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Eur Heart J. 1998 Apr;19 Suppl C:C59-65.

Cost-effectiveness of primary and secondary prevention in cardiovascular diseases.

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Institute for Health Economics, Medicine, and Society, University of Cologne, Germany.


INTRODUCTION, AIMS, AND METHODS: Industrial countries' societies are challenged to counter the increasing costs of health care. The preponderance of cardiovascular diseases in middle-aged people demands new strategies to reduce the extremely high rates of early deaths and increased morbidity and thus to avert considerable costs. Prevention programmes are appropriate means to combine therapeutic needs with health economic goals. A review of techniques of economic evaluation is given, from which a critical appraisal of cost-effectiveness analyses in primary and secondary prevention with HMG-CoA reductase inhibitors in coronary heart disease follows. Our own analysis of cost-effectiveness of primary prevention based on the clinical results of the WOSCOP study is also presented.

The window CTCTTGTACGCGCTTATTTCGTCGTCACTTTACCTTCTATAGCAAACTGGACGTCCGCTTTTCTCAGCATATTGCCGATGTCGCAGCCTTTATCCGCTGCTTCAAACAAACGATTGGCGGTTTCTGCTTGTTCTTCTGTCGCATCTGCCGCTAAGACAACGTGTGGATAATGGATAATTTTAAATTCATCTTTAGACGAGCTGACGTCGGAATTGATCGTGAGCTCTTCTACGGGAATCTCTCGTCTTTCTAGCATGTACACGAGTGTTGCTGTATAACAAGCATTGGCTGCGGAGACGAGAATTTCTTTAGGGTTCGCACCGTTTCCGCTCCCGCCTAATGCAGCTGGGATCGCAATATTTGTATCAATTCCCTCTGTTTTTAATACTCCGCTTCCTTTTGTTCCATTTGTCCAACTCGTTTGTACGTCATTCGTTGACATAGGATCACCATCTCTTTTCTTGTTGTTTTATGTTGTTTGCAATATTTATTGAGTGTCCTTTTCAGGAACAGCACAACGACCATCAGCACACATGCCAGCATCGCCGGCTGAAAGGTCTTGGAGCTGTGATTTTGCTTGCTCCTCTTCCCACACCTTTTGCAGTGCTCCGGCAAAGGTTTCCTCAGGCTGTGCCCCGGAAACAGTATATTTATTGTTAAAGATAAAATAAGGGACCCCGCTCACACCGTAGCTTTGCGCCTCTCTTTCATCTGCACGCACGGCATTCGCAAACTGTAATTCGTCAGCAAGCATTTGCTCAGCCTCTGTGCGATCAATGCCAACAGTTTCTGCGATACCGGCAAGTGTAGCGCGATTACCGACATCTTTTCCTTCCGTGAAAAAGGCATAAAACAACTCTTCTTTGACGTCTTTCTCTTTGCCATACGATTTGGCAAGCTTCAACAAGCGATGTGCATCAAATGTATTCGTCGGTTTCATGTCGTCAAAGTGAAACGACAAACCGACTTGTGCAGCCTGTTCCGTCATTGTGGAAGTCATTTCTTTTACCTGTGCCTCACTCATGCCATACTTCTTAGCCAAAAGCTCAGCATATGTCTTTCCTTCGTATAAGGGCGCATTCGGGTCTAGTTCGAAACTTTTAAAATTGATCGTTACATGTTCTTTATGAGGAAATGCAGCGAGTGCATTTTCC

Long-term treatment with HMG-CoA reductase inhibitors is effective (30% mortality reduction), safe and tolerable. With a cost-effectiveness ratio of DM15,000-25,000/life-year saved ($9000-15,000) it can be recommended for secondary prevention. The application of statins in primary prevention has also proved to be clinically effective. But with a cost-effectiveness ratio of DM330,000/life-year saved ($195,000) they cannot be generally advocated in patients with hypercholesterolaemia. However, the treatment has to be considered for high risk patients. Aspirin prevention seems to be an alternative in patients without additional risk factors.

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